The specialized BI systems will be designed around the airlines unique necessities and will include functionalities that will be geared towards finding answers to specific problems.
Airlines have a lot of information about their customers, but only recently they started to use new technologies to process all of the data and make sense of it. If they can manage to extract some actionable insights out of it they can provide users with more customized experiences. New technologies such as New Distribution Capability (NDC), Rich Content and Dynamic Pricing are now starting to be used. While these technologies are facilitating personalization efforts, the airlines themselves will have to put in the effort to implement them and establish the necessary processes.
NDC does a good job of recognizing the needs of the travelers and presents them with more individualized content. The NDC strategy allows airlines to offer their products through as many channels as possible and highlight some of the features that help them stand out from the competition. A great example of this strategy in action is American Airlines. They leveraged NDC to sell some of their ancillary products such as their Main Cabin Extra and Preferred Seats.
Another way airlines offer more personalized experiences to their customers is by reaching them on their mobile devices. Mobile app development has allowed airlines to help alleviate some of the stress that comes with air travel from navigating through airports all the way to ground transportation from the airport. For example, United Airlines has partnered with Uber, Jet Blue with Lyft and many other airlines are trying to follow suit. Customers do not use the mobile app to simply book tickets. Instead, they are looking to get some additional perks that will improve their travel experience.
Even though airlines have made great progress in terms of implementing the latest aerospace software there is still a lot of work left to do in order to benefit from the mobile app opportunity. The aviation companies that are the quickest to adjust and propose customers’ experiences that are tailored to their needs will increase fulfilled clients and brand advocates. It is a key for airlines to distinguish themselves from the crowded playing field which is absolutely critical in today’s experience economy.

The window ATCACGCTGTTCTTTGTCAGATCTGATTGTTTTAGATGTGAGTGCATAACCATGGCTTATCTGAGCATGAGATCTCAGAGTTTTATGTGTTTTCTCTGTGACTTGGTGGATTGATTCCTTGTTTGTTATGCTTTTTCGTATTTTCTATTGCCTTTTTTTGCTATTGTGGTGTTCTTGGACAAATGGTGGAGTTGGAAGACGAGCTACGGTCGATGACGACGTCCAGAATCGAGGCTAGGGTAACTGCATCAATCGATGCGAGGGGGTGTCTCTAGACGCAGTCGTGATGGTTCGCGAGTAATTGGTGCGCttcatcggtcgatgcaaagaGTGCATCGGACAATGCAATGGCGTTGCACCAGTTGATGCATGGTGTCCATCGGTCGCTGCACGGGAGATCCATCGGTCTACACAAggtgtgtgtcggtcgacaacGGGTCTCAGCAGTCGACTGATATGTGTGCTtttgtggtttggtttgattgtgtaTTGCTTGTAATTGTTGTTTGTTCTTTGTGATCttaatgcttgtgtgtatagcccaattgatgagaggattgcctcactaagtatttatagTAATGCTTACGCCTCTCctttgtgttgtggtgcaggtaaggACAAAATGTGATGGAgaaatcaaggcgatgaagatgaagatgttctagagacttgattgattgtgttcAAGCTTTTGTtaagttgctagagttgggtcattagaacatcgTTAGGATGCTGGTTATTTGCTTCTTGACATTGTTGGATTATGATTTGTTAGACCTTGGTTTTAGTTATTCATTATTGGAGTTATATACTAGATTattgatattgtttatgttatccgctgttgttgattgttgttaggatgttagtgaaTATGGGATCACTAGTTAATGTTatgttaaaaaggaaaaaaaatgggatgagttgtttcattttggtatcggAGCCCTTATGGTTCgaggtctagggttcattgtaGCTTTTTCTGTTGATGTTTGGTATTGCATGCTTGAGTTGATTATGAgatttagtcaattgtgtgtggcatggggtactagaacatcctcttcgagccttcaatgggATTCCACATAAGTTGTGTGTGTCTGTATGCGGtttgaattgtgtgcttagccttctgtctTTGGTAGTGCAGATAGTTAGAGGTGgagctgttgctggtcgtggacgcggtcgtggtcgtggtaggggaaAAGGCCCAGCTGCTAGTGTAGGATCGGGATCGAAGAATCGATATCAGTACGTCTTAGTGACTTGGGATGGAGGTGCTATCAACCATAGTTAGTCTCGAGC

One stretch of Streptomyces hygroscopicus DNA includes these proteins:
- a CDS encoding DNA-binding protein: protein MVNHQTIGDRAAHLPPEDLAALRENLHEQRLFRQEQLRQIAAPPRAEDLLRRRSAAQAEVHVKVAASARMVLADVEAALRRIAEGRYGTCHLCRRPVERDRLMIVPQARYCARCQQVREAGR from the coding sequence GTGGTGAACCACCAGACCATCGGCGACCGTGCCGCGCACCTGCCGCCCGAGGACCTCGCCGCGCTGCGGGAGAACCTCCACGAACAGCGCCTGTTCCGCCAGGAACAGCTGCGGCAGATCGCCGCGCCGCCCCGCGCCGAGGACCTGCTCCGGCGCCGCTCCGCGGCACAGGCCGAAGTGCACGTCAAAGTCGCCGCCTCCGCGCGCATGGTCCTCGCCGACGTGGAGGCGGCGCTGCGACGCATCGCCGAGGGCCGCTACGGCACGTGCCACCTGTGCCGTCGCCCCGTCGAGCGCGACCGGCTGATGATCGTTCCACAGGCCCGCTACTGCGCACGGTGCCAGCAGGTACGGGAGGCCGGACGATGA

Incorporating the Enterprise Data Warehouse
We talked about all of the data the airline companies accumulate and how they can use it to enhance the customer experience. However, the key to truly unlocking the value of this unique asset is using an enterprise data warehouse (EDW). A lot of airline companies have multiple siloed versions of their data which makes it difficult to extract any insights. The EDW would allow them to have a single version of the data which can be accessed by all departments and can be actively used to create business opportunities and obtain a competitive edge.
For example, all airlines are dealing with the problem of flight delays. It has a negative impact on customer satisfaction and retention, reduces revenue and creates chaos as far as schedules are concerned. If the airlines could go beyond the expensive and time consuming approaches that their legacy IT infrastructure offers, they could analyze the data to understand what causes the delays and mitigate them before they become a real problem. With the EDW, the airlines will be able to create many canvases, compare all kinds of datasets, choose different graph types add trend lines and many other things to show the connection between flights and delays within the specified timeframe.
Furthermore, they will be able to create visualizations like delays by state, airport, custom flight counts and many other comparisons. All the figures that were once limited to an Excel spreadsheet may be transformed into a presentation to allow executives to make smarter decisions.
One interesting trend we can notice in the aerospace industry right now is companies use the EDW to manage and reduce operational costs. The noteworthy approach to accomplish this goal is the utilization of predictive analytics. The data obtained can be used to improve Maintenance, Repair and Overhaul (also known as MRO) and the overall health observing of the airship. Up until now, this has predominantly been performed by the Original Equipment Manufacturers, but carriers and MROs might require to have progressively demonstrated track records in the technical processes.
The fundamental objective of predictive maintenance is to foresee when a component failure may occur and really keep this from happening by providing the necessary maintenance. The benefits of using such an aircraft maintenance management system would include better inventory forecasting and management of resources. To the extent the expenses are concerned, the carriers will be able to minimize the time necessary to maintain the equipment, decrease the production hours that are lost due to maintenance and lower the costs of spare parts and supplies.